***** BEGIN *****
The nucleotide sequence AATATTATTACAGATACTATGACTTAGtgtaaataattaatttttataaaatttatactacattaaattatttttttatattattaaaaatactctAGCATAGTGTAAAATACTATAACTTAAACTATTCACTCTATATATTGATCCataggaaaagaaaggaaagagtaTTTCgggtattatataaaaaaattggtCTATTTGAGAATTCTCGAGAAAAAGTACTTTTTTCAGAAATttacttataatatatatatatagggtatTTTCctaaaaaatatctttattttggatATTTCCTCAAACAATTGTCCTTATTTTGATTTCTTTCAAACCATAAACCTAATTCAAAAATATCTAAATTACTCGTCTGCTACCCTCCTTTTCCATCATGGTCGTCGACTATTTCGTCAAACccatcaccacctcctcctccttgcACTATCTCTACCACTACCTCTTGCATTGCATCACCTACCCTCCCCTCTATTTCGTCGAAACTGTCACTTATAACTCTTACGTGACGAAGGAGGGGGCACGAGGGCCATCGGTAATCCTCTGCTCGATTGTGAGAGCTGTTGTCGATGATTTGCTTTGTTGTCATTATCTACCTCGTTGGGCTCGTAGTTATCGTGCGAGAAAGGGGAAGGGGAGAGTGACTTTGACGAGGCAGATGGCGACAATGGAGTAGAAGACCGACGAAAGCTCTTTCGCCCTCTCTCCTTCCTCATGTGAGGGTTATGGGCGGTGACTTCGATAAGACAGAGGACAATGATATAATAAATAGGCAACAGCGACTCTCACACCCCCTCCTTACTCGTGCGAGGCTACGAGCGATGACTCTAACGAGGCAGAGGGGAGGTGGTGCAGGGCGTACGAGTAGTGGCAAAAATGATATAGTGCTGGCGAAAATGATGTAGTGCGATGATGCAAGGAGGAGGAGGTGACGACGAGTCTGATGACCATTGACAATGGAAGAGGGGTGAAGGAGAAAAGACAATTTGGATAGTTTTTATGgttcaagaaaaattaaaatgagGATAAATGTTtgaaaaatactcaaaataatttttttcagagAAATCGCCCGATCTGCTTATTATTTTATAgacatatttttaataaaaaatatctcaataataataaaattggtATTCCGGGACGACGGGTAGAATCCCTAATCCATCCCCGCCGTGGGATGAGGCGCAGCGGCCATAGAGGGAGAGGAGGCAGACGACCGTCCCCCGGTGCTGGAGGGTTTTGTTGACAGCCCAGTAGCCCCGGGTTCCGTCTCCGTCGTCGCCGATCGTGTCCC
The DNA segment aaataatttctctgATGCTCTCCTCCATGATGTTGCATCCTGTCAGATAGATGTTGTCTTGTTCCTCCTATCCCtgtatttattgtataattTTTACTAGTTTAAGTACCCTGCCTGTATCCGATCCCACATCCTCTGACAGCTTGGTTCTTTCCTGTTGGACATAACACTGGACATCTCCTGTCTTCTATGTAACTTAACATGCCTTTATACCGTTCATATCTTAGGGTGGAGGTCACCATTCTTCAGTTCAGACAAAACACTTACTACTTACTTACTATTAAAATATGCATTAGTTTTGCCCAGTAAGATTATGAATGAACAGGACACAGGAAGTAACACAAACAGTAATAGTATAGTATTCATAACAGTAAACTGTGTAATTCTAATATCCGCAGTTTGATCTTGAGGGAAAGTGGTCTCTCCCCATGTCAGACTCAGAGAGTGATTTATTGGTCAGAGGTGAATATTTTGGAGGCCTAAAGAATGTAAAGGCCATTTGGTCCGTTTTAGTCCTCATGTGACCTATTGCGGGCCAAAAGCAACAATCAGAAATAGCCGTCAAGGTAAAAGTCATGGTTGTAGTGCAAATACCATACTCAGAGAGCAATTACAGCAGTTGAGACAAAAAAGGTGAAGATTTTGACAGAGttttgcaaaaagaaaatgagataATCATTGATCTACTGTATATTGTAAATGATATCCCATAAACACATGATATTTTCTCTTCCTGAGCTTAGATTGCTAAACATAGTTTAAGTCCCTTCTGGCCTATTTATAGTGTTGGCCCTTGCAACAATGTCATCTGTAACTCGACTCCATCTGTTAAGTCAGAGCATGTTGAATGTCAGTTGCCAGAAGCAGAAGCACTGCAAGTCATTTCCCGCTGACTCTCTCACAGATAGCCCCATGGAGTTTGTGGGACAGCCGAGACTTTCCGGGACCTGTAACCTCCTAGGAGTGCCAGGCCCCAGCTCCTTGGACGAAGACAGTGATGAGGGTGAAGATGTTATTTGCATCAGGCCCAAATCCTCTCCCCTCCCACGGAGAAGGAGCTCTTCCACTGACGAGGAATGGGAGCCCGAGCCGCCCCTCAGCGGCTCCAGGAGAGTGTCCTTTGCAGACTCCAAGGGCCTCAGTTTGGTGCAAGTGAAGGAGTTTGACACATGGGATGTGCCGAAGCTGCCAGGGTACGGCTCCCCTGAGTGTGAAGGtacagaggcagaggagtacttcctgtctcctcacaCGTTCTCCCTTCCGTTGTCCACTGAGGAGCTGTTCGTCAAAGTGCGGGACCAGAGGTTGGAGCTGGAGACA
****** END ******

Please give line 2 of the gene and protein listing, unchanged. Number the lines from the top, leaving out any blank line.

The DNA segment aaataatttctctgATGCTCTCCTCCATGATGTTGCATCCTGTCAGATAGATGTTGTCTTGTTCCTCCTATCCCtgtatttattgtataattTTTACTAGTTTAAGTACCCTGCCTGTATCCGATCCCACATCCTCTGACAGCTTGGTTCTTTCCTGTTGGACATAACACTGGACATCTCCTGTCTTCTATGTAACTTAACATGCCTTTATACCGTTCATATCTTAGGGTGGAGGTCACCATTCTTCAGTTCAGACAAAACACTTACTACTTACTTACTATTAAAATATGCATTAGTTTTGCCCAGTAAGATTATGAATGAACAGGACACAGGAAGTAACACAAACAGTAATAGTATAGTATTCATAACAGTAAACTGTGTAATTCTAATATCCGCAGTTTGATCTTGAGGGAAAGTGGTCTCTCCCCATGTCAGACTCAGAGAGTGATTTATTGGTCAGAGGTGAATATTTTGGAGGCCTAAAGAATGTAAAGGCCATTTGGTCCGTTTTAGTCCTCATGTGACCTATTGCGGGCCAAAAGCAACAATCAGAAATAGCCGTCAAGGTAAAAGTCATGGTTGTAGTGCAAATACCATACTCAGAGAGCAATTACAGCAGTTGAGACAAAAAAGGTGAAGATTTTGACAGAGttttgcaaaaagaaaatgagataATCATTGATCTACTGTATATTGTAAATGATATCCCATAAACACATGATATTTTCTCTTCCTGAGCTTAGATTGCTAAACATAGTTTAAGTCCCTTCTGGCCTATTTATAGTGTTGGCCCTTGCAACAATGTCATCTGTAACTCGACTCCATCTGTTAAGTCAGAGCATGTTGAATGTCAGTTGCCAGAAGCAGAAGCACTGCAAGTCATTTCCCGCTGACTCTCTCACAGATAGCCCCATGGAGTTTGTGGGACAGCCGAGACTTTCCGGGACCTGTAACCTCCTAGGAGTGCCAGGCCCCAGCTCCTTGGACGAAGACAGTGATGAGGGTGAAGATGTTATTTGCATCAGGCCCAAATCCTCTCCCCTCCCACGGAGAAGGAGCTCTTCCACTGACGAGGAATGGGAGCCCGAGCCGCCCCTCAGCGGCTCCAGGAGAGTGTCCTTTGCAGACTCCAAGGGCCTCAGTTTGGTGCAAGTGAAGGAGTTTGACACATGGGATGTGCCGAAGCTGCCAGGGTACGGCTCCCCTGAGTGTGAAGGtacagaggcagaggagtacttcctgtctcctcacaCGTTCTCCCTTCCGTTGTCCACTGAGGAGCTGTTCGTCAAAGTGCGGGACCAGAGGTTGGAGCTGGAGACA